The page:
Elie Saab Couture
And speaking of formidable, Yeoh’s got such bearing that she can make a sheer bathrobe look practically papal in its ostentation and power. Note that the pale blue color scheme situates her perfectly opposite Rachel, who showed up to the wedding in the same color, but rendered in softly romantic styles instead of in this figure-of-power mode, with it’s thick trim, heavy sparkle and hanging sleeves; like judges’ or courtiers’ robes.
Standing well outside the romance/power dichotomy represented by these two women is Peik Lin, played to perfect comedic-sidekick perfection by Awkwafina.
She’s got a real love of goofy animal prints paired with stripes, it would seem. Note that the metallic Missoni gown that Rachel borrowed from her also had a stripe motif – although that’s literally the only part of that design that even suggested ownership by Peik Lin. She’s American-born nouveau-riche Chinese, so her style is presented as expensive, but comedic and unrefined. She doesn’t live, work or play in High Singapore Society, so there’s no interest on her part in dressing like a typical socialite. The animal motif is a fun, quick way of defining her visually. No one else in the film looked like this, that’s for sure.
On the flip side of Peik Lin’s nouveau riche socialite is Gemma Chan as mega-rich Astrid, serving up the best goddamn modern twist on the classic Audrey Hepburn look that we’ve ever seen on film.
There’s nothing literally Hepburn about this look, but the high neckline, pink color, and enormous shades and up do, combined with the bedazzled bag and shoes and oh-so Parisian undertone, give her an almost cosplay effect; as if she were attending an Audrey Hepburn convention and really needed to ramp things up in order to stand out.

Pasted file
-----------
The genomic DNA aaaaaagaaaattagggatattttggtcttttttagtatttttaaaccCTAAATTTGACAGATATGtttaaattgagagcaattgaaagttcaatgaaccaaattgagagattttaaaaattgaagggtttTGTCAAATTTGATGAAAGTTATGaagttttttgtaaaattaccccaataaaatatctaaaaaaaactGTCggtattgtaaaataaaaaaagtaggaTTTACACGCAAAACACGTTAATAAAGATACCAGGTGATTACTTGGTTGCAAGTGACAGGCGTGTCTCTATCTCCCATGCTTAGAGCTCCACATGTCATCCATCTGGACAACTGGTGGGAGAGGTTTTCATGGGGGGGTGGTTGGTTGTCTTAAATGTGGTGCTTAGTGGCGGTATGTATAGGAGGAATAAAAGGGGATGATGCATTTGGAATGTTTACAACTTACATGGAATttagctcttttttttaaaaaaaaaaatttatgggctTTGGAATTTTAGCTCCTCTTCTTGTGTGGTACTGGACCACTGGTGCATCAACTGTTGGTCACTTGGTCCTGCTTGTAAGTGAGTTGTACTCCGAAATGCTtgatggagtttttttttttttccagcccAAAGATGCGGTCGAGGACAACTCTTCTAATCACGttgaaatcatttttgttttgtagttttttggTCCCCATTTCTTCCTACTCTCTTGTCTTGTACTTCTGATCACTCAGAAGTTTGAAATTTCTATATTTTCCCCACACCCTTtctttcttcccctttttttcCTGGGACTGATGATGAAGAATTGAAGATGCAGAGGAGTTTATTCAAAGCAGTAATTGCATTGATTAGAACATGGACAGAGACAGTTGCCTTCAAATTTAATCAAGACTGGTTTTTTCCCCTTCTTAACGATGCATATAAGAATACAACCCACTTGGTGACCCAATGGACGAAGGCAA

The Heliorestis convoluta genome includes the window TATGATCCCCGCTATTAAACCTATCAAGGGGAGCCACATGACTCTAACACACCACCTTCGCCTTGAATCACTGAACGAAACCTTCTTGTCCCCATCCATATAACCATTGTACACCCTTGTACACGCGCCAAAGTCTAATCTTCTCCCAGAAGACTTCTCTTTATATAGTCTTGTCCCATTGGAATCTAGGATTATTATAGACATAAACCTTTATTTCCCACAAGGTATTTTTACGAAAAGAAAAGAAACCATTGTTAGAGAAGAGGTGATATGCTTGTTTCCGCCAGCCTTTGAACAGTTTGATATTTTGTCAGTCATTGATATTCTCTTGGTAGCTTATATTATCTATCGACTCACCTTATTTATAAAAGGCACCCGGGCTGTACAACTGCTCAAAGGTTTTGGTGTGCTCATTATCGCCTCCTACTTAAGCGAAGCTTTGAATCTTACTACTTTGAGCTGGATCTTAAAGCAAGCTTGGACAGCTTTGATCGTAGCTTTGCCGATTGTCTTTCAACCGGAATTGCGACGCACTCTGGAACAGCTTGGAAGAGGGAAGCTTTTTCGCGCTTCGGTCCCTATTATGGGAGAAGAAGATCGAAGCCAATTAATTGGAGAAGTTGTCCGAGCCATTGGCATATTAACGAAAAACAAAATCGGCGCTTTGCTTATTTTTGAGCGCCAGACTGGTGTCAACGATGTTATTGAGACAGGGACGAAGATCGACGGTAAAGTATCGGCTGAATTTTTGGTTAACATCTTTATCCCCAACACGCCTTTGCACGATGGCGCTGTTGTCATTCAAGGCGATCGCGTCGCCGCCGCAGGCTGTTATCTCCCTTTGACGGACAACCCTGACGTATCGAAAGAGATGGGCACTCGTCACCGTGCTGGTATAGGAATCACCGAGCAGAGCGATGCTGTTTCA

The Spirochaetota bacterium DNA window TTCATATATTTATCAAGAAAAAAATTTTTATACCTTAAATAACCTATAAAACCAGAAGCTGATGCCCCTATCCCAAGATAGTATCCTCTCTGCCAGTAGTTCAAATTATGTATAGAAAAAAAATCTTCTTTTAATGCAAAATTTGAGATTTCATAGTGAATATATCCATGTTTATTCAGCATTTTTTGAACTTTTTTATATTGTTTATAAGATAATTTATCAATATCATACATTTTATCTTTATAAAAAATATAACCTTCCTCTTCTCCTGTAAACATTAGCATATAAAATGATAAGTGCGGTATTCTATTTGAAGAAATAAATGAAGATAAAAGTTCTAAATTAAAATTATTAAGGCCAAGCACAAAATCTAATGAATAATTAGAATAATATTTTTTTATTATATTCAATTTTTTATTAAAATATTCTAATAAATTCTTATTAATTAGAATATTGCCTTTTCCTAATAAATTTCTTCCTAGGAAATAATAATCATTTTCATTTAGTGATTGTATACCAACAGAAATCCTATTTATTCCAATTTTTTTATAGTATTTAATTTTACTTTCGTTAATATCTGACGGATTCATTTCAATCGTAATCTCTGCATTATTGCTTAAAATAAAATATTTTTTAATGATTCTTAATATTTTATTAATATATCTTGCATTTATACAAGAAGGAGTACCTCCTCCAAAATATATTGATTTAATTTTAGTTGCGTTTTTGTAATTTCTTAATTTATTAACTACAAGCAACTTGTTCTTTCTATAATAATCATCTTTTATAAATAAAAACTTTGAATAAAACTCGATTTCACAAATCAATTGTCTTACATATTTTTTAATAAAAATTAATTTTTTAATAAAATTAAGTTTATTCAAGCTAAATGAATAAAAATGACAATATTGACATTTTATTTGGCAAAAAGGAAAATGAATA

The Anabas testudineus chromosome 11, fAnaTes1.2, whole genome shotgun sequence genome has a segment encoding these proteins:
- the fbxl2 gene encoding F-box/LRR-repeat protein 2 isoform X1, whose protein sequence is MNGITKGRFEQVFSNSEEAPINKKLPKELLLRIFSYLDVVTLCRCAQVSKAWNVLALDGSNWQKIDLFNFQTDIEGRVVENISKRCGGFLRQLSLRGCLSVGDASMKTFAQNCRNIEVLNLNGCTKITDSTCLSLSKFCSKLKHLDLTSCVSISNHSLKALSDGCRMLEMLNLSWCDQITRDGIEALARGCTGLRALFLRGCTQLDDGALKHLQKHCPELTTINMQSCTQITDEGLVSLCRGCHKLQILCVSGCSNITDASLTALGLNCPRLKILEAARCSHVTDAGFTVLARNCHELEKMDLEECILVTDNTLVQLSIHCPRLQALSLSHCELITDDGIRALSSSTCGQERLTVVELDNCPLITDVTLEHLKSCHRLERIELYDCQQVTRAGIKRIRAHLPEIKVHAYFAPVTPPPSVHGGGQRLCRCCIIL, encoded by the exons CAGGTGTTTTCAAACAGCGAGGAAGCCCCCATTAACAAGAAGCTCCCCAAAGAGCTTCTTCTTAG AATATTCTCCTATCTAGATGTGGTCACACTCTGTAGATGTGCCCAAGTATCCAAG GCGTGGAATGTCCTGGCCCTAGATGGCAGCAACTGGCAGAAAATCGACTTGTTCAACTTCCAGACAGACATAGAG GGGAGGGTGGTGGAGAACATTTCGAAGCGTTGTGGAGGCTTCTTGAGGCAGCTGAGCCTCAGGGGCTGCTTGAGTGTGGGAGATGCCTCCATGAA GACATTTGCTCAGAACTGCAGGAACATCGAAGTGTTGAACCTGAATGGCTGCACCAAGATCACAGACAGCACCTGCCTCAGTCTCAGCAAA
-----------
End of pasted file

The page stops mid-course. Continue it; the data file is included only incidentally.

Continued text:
There’s a similar “Breakfast at Tiffany’s But with a Twist” feel to the gown she wears to the wedding. The high neckline, up do, sheath silhouette and bejeweled collar offer a blingier, more colorful version of the classic Hepburn look.
Diane von Furstenberg
Gemma Chan has an almost unearthly beauty on camera, combined with a model’s ability to wear fashion. Any costume designer or director who didn’t capitalize on those very Audrey-like qualities would be making a mistake. There’s a sort of bold simplicity in her costumes, forcing your eye to her with simple shapes and bright colors while setting off her face beautifully.
Which isn’t to suggest she can’t work a little classic sexy when she wants to – like when she’s trying desperately to hold on to her marriage and a husband who seems nothing but distracted and disinterested.
And finally, to round out all the major female characters in the movie, there’s Araminta Lee, the British-born, high-fashion, Boho Chic socialite with the soul of a rocker chick played by Sonoya Mizuno:
She doesn’t get a chance to shine as much as the other characters, but that’s made up for by one eye-popping sequined jumpsuit and what may be the most dazzling wedding scene ever committed to film. If you haven’t seen the film, trust us: these stills don’t come close to just how over-the-top this wedding scene gets. They don’t even show you how unconventional her gown is (although SPOILER: she’s wearing sequined leggings and no shoes under an open skirt). If there’s any one character or scene that sums up the film’s penchant for using fashion to depict a wholly fantasy-based lifestyle, this would be it.
[Photo Credit: Warner Bros. Pictures]